They have a positive charge, which enables them to absorb light, and thus have colors, typically ranging from red (pink) through purple, to blue, and along with the carotenoids produce most of the bright colors in the plant world.
The pigments are water soluble and are found in the vacuolar sap in the epidermal tissues of the flowers and fruit.
They are also plant sugars, with the sugar linked to the C3 position as 3-monoglycosides, or to the C3 and C5 positions as diglycosides.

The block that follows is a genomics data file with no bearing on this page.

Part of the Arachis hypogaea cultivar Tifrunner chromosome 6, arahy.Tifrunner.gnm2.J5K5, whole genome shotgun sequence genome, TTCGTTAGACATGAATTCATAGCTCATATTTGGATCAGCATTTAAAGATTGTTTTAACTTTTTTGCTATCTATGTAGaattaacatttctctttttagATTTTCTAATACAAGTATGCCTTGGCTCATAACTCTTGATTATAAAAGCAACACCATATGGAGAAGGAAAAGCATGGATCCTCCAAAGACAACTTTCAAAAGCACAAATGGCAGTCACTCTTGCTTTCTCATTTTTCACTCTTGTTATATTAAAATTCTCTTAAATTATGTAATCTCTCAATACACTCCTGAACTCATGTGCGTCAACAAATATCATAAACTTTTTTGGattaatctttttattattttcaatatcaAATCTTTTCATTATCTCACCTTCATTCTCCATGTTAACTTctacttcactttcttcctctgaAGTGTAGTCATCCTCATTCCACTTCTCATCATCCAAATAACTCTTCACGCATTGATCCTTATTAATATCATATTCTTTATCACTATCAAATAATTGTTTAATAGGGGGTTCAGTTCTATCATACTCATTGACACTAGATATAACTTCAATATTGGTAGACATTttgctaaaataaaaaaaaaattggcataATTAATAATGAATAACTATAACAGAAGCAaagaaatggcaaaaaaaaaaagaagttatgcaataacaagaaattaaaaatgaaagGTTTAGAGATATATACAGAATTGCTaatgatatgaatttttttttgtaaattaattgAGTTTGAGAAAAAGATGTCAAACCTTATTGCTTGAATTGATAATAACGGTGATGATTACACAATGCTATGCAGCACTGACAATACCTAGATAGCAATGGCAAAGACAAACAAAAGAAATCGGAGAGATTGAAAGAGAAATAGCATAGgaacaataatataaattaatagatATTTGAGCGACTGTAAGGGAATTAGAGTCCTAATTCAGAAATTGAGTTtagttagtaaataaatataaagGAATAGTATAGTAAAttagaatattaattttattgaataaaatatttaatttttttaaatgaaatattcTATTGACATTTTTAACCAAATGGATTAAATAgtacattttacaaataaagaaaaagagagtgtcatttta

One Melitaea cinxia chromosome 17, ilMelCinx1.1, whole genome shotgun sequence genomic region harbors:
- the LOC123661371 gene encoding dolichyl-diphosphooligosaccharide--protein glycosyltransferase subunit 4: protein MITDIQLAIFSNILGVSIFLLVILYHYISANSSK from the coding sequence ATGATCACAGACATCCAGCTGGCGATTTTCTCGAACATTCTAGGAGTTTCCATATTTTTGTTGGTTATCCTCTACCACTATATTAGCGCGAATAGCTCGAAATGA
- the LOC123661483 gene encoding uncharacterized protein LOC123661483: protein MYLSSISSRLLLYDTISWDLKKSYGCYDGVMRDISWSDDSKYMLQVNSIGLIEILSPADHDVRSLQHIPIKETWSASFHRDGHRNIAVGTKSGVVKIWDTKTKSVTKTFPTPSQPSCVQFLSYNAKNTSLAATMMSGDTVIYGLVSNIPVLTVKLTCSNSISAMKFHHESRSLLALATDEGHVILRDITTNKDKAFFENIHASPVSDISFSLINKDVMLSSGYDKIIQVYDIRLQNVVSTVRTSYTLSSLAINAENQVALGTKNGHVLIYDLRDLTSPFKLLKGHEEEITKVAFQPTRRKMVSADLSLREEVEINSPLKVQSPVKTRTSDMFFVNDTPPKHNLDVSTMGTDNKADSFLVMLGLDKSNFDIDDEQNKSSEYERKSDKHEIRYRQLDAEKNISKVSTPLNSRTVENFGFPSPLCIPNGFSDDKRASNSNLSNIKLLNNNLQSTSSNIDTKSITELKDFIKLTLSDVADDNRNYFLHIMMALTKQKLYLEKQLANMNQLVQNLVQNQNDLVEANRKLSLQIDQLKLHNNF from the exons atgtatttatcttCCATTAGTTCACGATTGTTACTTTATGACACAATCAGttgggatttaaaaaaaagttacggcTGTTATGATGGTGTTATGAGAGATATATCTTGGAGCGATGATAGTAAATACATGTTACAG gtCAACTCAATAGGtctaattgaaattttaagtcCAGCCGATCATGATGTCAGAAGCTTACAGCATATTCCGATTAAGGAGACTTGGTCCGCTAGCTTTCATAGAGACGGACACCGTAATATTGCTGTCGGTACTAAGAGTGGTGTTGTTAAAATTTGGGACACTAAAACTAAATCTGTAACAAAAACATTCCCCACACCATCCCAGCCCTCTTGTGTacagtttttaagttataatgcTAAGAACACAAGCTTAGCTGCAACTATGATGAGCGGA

Fig. 1 – 2-phenylbenzopyrilium
The basic chemical structure is flavylium cation (2-phenylbenzopyrilium), which links hydroxyl (-OH) and/or methoxyl (-OCH3) groups, and one or more sugars.
The sugar-free molecule is called anthocyanidins.
Depending on the number and position of hydroxyl and methoxyl groups, various anthocyanidins have been described, and of these, six are commonly found in vegetables and fruits: